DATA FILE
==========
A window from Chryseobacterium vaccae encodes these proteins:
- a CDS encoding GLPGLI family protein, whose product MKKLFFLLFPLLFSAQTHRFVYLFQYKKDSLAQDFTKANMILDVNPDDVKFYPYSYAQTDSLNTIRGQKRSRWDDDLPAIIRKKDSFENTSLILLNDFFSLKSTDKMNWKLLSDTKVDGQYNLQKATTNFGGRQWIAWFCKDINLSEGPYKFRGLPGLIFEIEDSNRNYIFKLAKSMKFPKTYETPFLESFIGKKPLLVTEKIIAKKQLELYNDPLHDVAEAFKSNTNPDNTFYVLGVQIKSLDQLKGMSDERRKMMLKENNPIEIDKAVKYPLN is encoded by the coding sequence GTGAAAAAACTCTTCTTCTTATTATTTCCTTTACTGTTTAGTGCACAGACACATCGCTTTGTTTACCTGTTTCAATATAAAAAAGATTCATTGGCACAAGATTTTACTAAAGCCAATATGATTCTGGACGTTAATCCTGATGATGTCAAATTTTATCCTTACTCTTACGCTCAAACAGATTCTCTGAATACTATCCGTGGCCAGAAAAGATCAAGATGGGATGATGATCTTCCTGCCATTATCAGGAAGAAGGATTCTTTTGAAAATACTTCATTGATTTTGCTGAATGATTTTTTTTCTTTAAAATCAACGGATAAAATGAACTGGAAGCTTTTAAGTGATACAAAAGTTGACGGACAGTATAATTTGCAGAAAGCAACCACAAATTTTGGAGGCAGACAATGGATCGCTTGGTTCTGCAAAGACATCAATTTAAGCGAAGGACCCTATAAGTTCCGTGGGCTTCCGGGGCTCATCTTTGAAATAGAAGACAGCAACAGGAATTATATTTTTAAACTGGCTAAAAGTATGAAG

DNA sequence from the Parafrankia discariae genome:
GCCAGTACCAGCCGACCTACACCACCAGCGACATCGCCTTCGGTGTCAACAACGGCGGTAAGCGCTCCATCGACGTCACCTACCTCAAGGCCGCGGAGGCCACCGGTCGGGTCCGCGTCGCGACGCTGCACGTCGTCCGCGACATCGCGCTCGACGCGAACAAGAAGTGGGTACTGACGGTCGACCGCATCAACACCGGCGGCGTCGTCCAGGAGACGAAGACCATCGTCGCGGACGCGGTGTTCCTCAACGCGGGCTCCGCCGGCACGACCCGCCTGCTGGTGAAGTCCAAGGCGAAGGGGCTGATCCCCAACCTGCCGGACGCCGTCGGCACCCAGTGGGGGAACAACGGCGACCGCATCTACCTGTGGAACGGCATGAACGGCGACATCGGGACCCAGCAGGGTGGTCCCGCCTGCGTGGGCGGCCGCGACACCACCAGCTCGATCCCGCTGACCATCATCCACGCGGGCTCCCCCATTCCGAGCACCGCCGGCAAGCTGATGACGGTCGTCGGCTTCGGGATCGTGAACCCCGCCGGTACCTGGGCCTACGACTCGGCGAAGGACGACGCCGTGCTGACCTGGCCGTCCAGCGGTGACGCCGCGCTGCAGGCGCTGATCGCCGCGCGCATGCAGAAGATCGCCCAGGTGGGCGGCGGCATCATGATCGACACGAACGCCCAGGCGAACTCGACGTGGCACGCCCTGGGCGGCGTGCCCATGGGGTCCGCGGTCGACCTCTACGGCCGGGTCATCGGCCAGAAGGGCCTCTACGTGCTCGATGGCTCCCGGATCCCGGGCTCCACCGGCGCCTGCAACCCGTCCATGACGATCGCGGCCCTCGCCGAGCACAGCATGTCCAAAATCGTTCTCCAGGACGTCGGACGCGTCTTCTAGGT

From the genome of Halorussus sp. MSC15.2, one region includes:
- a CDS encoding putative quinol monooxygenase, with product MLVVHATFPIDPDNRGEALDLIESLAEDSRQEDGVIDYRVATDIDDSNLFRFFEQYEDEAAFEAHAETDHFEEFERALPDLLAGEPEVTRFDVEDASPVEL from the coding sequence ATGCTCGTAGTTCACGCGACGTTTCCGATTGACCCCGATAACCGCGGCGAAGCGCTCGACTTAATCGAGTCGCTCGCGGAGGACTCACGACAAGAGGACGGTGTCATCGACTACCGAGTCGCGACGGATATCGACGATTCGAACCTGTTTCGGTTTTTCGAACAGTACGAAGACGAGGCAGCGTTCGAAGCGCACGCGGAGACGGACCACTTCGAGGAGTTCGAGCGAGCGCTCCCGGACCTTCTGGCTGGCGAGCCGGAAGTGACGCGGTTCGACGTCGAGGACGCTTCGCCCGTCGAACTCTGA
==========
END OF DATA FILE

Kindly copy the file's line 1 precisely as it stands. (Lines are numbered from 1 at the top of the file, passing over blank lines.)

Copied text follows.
A window from Chryseobacterium vaccae encodes these proteins: